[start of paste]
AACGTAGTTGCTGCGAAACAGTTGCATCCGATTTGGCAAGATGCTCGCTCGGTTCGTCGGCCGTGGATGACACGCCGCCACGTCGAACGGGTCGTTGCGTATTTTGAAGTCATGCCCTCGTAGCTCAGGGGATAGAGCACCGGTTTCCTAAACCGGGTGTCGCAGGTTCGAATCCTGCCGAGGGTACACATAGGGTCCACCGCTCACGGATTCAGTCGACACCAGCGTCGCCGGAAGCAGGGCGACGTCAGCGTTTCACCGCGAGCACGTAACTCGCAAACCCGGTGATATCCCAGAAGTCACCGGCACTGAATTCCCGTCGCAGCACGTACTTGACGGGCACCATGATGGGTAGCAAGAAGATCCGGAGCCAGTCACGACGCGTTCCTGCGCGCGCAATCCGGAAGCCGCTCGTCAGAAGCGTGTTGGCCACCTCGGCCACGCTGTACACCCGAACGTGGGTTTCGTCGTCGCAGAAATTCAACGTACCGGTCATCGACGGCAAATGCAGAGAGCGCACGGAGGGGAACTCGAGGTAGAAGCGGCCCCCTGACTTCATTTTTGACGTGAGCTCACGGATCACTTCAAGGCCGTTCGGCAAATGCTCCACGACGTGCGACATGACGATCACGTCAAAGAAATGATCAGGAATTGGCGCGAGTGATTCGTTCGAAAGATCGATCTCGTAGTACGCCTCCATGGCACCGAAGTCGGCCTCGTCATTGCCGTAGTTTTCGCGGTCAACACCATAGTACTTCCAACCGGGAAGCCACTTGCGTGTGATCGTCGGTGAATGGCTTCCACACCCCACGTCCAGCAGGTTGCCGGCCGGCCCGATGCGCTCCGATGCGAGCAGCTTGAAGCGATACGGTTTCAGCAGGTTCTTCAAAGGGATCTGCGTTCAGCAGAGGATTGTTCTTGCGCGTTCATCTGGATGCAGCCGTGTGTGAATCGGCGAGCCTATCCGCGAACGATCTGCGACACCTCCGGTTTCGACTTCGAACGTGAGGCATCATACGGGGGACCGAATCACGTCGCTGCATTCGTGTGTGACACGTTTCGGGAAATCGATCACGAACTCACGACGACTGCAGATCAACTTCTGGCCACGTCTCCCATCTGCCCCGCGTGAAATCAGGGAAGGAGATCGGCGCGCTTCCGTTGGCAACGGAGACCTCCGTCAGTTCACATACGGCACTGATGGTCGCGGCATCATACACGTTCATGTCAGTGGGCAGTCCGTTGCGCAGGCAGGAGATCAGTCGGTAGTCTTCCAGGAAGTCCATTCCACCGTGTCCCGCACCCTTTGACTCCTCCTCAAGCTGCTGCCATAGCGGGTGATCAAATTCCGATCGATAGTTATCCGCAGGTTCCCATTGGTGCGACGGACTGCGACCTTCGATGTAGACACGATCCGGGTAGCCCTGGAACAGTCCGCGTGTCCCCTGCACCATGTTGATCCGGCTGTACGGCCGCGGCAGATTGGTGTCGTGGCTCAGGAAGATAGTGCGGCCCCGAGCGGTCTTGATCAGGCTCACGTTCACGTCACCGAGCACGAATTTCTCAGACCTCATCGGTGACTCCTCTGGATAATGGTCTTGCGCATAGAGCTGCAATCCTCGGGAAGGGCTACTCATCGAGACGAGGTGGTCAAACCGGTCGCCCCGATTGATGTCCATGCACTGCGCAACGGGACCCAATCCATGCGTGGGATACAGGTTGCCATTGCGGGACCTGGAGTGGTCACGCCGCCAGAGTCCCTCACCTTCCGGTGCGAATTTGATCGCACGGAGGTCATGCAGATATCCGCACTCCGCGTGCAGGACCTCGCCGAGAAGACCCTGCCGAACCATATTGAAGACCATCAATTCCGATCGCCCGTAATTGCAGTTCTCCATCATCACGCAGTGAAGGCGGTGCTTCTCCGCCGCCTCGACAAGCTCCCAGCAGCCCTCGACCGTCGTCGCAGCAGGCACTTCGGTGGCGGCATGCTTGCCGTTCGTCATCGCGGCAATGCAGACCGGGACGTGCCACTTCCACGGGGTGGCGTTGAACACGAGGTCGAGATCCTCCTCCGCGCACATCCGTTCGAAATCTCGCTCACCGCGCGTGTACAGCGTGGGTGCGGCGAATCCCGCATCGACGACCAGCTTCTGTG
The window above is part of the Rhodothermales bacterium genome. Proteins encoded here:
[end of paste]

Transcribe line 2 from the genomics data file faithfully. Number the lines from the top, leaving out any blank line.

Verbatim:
The window above is part of the Rhodothermales bacterium genome. Proteins encoded here: